Even as the Maharashtra government mulls building a 300-foot-high statue of Chhatrapati Shivaji in the sea off the Mumbai coast, the city will soon play host to a unique tribute to the Great Maratha.
An exhibition of 120 paintings, each 9x5 feet, created under the guidance of balladeer and historian Babasaheb Purandare, whose work, ‘Raja Shiva-Chhatrapati’, fuelled popular imagination about the warrior-king, will open at the Jehangir Art Gallery in Mumbai on June 14.
“The West knows Shivaji merely as a warrior king. But he was much more than that,” Purandare told the Hindustan Times.
“He was a nation builder and he also built national character, which is greatly lacking in the people today.”
The 120 paintings are the result of 14 years of what their promoter Deepak Gore calls tapasya. The artists are the father-son duo Shrikant and Gautam Chougule, who are still giving finishing touches to some of the last canvases.
“Each painting took us three to five months. It was possible to do all this because of the rapport we had with both Gore saheb and Babasaheb,” said the elder Chougule.
Gore first read Purandare’s ‘Raja Shiva-Chhatrapati’ minutely. “I regard this as my Bible,” he said. Then he not only explained the details to the painters but took them to all of Shivaji’s forts and the landscape they were supposed to paint so that they would get a first-hand feel of what it would have been like during Shivaji’s time. This included the annual festival of Shivaji’s coronation held in Raigad each year – they visited in all seasons and sat quietly observing the grass, the flowers, the changing colours of the landscape and some costumes from those times.
They then drew pencil sketches – like of his durbar or his shipbuilding activities or his attempt to capture of Janjira island from the African Siddis -- and sent them to Purandare in Pune. Purandare would advise them to either add or remove details from the sketches. These would then be painted in water colours on paper and sent back to Purandare to approve the colour schemes. Only then were they be transferred on to canvas.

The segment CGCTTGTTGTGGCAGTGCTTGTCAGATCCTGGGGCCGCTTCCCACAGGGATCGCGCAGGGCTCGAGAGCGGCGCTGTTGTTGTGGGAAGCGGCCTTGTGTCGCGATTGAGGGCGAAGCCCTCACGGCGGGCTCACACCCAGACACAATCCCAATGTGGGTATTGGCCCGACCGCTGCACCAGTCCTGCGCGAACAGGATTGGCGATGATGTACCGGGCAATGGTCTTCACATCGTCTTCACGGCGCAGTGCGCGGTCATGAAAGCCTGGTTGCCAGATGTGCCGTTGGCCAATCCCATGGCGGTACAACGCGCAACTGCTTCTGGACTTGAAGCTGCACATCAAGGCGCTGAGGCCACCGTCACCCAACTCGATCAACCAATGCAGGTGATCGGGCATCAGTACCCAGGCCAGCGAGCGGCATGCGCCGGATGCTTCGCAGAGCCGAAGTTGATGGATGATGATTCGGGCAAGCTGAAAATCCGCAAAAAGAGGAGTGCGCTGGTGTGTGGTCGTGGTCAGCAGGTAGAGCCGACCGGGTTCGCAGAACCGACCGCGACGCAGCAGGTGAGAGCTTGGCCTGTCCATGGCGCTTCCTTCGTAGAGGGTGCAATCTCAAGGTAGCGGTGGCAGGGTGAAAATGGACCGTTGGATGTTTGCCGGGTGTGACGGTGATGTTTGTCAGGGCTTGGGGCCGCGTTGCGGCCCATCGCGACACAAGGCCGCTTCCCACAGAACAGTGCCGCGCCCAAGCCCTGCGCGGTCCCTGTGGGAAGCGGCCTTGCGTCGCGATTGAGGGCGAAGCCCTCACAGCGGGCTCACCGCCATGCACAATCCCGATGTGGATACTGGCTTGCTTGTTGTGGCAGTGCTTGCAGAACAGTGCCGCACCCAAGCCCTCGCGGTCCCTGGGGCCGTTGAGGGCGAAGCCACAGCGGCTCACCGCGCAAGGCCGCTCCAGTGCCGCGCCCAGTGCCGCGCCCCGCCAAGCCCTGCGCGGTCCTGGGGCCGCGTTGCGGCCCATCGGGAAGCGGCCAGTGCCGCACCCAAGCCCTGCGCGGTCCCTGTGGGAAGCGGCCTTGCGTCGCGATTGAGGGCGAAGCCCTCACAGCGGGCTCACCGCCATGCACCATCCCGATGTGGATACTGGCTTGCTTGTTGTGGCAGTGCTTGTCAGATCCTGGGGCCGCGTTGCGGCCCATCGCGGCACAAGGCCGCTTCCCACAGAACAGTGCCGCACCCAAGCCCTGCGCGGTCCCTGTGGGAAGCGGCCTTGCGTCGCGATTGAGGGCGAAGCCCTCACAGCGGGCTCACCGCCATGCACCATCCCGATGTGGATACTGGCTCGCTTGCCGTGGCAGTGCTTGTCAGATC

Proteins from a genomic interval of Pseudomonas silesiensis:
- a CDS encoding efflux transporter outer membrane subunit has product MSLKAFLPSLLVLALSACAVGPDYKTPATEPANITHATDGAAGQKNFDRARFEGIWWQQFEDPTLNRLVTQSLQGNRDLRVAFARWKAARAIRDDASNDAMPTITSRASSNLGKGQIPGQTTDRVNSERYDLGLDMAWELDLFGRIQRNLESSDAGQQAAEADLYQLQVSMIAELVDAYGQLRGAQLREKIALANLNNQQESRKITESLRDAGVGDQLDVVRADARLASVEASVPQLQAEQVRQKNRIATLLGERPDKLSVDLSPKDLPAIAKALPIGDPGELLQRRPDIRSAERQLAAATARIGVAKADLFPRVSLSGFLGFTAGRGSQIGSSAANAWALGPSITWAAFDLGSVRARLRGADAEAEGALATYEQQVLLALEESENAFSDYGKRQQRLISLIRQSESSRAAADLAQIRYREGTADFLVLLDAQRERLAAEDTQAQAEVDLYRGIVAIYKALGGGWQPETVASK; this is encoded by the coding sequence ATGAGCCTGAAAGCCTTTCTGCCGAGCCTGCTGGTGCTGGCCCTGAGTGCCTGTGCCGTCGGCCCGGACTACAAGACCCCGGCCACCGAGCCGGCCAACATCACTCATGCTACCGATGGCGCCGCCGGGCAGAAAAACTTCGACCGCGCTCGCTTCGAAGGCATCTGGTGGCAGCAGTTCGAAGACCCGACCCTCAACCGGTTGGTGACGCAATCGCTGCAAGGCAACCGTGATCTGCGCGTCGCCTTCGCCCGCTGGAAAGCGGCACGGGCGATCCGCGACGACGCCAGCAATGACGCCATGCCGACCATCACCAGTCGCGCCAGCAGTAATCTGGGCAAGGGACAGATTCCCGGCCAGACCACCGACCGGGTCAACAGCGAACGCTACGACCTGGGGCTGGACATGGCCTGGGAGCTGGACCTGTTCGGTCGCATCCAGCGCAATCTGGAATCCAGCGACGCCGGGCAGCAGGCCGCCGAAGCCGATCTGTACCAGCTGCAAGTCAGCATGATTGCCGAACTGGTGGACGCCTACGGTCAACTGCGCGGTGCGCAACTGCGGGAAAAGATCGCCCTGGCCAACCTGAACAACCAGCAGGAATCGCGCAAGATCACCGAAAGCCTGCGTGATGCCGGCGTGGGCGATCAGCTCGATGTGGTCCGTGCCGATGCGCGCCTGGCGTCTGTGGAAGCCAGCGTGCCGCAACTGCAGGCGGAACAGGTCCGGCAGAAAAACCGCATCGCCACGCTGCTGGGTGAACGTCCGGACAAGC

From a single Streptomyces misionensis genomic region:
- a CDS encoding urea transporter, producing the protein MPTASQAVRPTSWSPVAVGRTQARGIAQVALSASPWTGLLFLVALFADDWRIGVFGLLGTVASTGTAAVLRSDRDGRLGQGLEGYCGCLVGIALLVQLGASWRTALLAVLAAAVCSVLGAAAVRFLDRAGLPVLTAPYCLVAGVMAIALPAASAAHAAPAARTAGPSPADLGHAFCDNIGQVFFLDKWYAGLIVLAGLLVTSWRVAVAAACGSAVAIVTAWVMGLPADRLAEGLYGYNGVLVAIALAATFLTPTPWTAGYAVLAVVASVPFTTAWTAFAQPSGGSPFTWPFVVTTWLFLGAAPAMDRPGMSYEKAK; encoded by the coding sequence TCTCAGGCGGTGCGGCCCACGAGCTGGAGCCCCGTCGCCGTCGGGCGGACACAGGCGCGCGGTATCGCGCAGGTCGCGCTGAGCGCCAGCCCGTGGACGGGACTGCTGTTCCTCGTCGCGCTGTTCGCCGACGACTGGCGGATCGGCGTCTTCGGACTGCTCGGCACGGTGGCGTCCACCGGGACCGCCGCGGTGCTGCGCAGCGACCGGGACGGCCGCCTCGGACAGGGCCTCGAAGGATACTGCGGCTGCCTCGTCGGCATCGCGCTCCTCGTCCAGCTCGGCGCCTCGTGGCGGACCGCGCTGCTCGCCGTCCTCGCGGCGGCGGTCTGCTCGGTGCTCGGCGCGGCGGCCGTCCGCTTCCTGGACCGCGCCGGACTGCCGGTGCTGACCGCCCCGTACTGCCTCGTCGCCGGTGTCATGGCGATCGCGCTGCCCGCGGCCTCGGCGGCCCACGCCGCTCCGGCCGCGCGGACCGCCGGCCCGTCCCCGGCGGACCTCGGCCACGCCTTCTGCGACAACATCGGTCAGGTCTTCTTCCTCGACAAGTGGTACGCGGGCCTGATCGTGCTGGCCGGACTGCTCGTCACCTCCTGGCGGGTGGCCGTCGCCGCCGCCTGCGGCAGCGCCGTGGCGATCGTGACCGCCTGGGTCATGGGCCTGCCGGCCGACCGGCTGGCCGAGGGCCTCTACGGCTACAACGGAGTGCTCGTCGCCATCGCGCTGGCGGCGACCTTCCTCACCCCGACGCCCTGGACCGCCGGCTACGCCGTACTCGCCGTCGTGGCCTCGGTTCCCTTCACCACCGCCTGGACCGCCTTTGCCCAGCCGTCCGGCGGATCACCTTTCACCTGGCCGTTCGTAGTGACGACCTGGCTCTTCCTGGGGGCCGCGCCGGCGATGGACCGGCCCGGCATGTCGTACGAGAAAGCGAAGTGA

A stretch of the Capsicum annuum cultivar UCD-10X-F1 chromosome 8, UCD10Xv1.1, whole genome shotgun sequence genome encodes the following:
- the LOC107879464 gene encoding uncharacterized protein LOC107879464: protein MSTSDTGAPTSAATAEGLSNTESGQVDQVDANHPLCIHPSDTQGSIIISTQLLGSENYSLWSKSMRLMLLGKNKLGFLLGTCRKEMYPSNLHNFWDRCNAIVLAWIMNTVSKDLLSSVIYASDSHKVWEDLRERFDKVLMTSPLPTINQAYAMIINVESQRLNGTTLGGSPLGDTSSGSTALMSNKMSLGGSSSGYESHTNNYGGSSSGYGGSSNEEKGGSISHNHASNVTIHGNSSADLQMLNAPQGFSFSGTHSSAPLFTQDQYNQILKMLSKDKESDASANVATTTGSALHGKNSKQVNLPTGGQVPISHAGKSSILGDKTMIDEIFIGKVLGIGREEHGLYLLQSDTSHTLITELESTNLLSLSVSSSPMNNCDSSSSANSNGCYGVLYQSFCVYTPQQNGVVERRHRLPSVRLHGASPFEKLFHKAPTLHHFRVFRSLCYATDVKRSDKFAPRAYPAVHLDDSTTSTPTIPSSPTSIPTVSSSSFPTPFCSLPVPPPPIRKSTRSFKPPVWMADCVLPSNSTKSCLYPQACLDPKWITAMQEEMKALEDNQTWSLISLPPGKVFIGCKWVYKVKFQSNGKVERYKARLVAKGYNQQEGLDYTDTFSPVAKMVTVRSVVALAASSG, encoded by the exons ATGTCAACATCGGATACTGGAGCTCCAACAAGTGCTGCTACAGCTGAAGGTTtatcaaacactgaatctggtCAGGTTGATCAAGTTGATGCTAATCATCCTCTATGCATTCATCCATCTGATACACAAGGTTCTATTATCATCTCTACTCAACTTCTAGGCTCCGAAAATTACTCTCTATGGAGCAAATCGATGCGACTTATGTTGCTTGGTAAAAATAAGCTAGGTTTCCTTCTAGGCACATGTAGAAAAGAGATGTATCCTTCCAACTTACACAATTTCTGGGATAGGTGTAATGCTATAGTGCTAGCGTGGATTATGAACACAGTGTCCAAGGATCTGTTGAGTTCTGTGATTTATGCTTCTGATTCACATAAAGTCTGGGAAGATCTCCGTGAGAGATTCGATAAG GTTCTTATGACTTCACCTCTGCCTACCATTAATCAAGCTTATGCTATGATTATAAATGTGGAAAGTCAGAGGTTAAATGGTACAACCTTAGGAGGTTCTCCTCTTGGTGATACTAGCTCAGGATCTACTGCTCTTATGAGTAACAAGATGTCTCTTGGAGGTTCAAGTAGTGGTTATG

Gore is hoping that either the National Gallery of Modern Art will offer him space for a permanent exhibition or that the government will house the paintings at the proposed Shivaji memorial at sea.
Once he gets to host a permanent exhibition, Gore plans to record a five-minute description of each painting in several Indian languages and as many foreign ones. The Indian languages will include Marathi, Bengali, Telugu, Hindi and Urdu. The western languages will be English, French, Spanish, German and Italian. Along with these audio descriptions that every tourist can listen to with ear phones, there will be guided tours at the permanent show with experts explaining the aspects of Shivaji’s life from the paintings.
The project was result of a chance viewing by Purandare of a replica of an old masterpiece in an Indian home in the US. When he remarked on the perfection of the unsigned copy, he was directed to Gore.
They met in 2000 when Gore was then in charge of the Old Masters Project initiated by the late hotelier Jehangir Wajifdar to help impoverished painters. The Chougules were among those who replicated the works of the old masters under this project.
The conversation Purandare and Gore had led to the Shivaji project. “Just books are not enough. The visual imagery is absolutely necessary to bring home to people what Shivaji really was,” says Purandare. Hence the huge size of each painting to capture every minute detail.